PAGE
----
Updates as 400 young Candidate Meet In Abuja, Nigerians fear they may Endorse Buhari

Abuja: Young candidates numbering about 400  of various political parties are converging for a conference aimed at empowering them ahead of the 2019 general elections. The event opens today in Abuja.

Different speakers including young lawmakers from countries in Africa, leaders with inspiring stories, development partners, academics and civil societies would be speaking during the three-day event, which closes Wednesday evening.

The Convergence (LIVE UPDATES): 400 young candidates gather in Abuja

The event tagged ‘The Convergence: Power, Capacity, Politics’ is an initiative of Youth Initiative for Advocacy, Growth and Advancement (YIAGA Africa), the Not Too Young To Run movement, one of Nigeria’s largest and most successful youth movement in recent times.

It is supported by the United Kingdom Department for International Development (UKAID).

According to organisers, the event which promises twelve talk sessions and six master classes is designed to equip young candidates with necessary tools for running effective political campaigns.

Samson Itodo, the convener of the ‘Not Too Young To Run’ movement, says the conference is a unique platform for young candidates to build their competence, network, share experiences and advocate for greater representation and credible 2019 elections.

“It is the largest gathering of youth candidates who are running for elective offices in the 2019 general election”, Mr Itodo said in an interview with PREMIUM TIMES. “These young people have defied all odds to obtain candidature of their parties, we felt it was important to bring them together.”

“The Convergence promises to inspire and empower them with the kind of skill sets they need to navigate this hostile political environment in Nigeria.

Follow this page for PREMIUM TIMES’ live updates from the event.

9:15a.m: Arrival and registration of guests and speakers currently ongoing at the main entrance of the Shehu Musa Yar’Adua Conference Centre Abuja, the venue of the event.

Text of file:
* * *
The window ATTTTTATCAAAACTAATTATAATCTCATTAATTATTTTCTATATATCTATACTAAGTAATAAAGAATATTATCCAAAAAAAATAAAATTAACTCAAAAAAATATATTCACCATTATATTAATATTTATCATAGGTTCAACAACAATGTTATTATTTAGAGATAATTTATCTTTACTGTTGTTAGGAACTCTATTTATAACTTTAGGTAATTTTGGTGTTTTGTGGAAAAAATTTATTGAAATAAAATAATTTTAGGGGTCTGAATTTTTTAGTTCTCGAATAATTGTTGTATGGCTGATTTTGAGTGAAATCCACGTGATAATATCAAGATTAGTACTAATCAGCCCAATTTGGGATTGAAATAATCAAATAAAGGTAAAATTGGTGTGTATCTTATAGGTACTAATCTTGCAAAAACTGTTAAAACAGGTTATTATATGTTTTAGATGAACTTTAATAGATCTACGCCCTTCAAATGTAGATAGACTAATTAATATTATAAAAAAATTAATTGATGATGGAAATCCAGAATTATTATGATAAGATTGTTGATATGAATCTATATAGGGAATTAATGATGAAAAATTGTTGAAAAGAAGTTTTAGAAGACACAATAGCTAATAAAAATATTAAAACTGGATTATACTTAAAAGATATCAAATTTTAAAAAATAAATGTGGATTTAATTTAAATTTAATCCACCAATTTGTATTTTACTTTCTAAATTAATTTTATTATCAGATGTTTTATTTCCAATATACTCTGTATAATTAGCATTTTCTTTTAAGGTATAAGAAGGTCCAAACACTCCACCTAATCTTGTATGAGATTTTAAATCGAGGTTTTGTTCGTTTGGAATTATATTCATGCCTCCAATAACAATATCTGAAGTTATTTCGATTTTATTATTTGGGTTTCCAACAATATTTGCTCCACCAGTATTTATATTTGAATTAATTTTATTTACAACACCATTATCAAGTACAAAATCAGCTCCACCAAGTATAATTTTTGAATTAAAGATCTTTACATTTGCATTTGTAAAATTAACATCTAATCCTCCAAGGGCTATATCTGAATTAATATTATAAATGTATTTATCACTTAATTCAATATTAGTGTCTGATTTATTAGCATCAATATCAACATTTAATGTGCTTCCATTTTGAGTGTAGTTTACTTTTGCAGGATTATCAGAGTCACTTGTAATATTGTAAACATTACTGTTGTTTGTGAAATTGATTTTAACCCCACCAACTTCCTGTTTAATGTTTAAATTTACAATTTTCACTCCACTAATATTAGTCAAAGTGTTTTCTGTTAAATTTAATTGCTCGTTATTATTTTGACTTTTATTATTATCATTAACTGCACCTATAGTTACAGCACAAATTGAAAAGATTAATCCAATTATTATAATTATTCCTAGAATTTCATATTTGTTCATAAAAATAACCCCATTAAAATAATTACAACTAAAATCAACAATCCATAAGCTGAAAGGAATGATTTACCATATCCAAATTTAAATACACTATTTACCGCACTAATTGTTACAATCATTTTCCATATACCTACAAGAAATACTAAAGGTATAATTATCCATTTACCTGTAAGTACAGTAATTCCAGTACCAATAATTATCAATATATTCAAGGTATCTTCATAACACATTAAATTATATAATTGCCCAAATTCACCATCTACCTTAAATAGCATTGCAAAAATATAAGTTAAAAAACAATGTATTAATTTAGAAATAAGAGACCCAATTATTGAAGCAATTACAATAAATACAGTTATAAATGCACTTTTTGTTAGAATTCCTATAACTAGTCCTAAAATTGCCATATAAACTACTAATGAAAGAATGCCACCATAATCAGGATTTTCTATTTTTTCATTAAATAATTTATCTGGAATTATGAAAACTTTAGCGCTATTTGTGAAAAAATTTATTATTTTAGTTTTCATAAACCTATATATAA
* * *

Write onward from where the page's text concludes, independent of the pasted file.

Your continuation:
While journalists and other media outfits are setting up their equipment inside the 400 capacity Atiku Abubakar Hall, young candidates of various political parties are trooping in, getting seated and acquainted with each other. About 400 of them are expected here today.

Chike Ukaegbu, a young presidential candidate in the 2019 general election contesting under the Advanced Allied Party, said he expects to learn how to navigate his campaign strategies from the event.

“I hope to network and meet more young candidates like me who have the courage to step up as well as scale through the rigorous stage of party primaries.”

One of the organisers said the event will start in earnest by 10:00a.m.

10:30a.m: Bella Anne Ndubuisi, the anchor of the event takes the stage.

She apologises for the event starting behind schedule and appeals to everyone to get seated. She directs the procedures and protocols for the event.

The event kicks off with a musical stage performance. Ire Tolu-hi, a vocalist and guitarist takes the stage.

She starts softly but raptly, with a solo performance of Ty Bello’s ‘the future’. Her haunting voice and slow chords captivates the crowd’s attention as she signaled the start of the event.

The slow-changing coloured lights and deep fog on the stage set a dreamy ambience for the show.

Tony Nwulu, member, House of Representatives who sponsored the ‘Not Too Young Run Bill’ takes the stage, to cheers from the crowd.

He asks that the national anthem be recited. He tells the candidates to reflect on the national anthem.

One of the issues dominating national discourse recently is the need for a generational power shift to youth in Nigeria, come 2019 and beyond. Nigerian youth in the vanguard of this campaign believe they have been short changed in the past.

The campaign even became louder after the president, Muhammmadu Buhari signed the “Not Too Young To Run Bill” into law six months ago.

The new law is aimed at relaxing some of the stringent and discriminatory provisions of the constitution.

The bill, passed by the National Assembly last year, seeks to reduce the age qualification for president from 40 to 30; governor from 35 to 30; senator from 35 to 30; House of Representatives membership from 30 to 25 and State House of Assembly membership from 30 to 25.

However, in the assented bill, the age qualification for governor and senate was retained at 35 years.

“With the strength that God has given us, we will bring the desired change,” Mr Nwulu said.

Ibraheem Sanusi, Citizens Engagement Lead, African Governance Architecture, African Union gives a brief remark. He says Nigeria has endured accidental and reluctant leaders in the past.

“It has never been about preparation or willingness to take responsibility.

“If you make the change, you will open doors for many more”, he tells the candidates.

Dabbie Palmer, head of DFID in Nigeria is currently on stage. She starts by giving statistics on misrepresentation of youths in Nigerian political space.

She tells the candidate not only to think about getting elected but to have a solid plan for the country, whether elected or not.

“If you don’t win this time you will run again. This is a learning process for you, you learn your craft. If you not successful, become a volunteer and join advocacy campaigns. I hope for some of you, this will become a profession for you.”

She urges the candidates to remember that women, children and disabled people matter.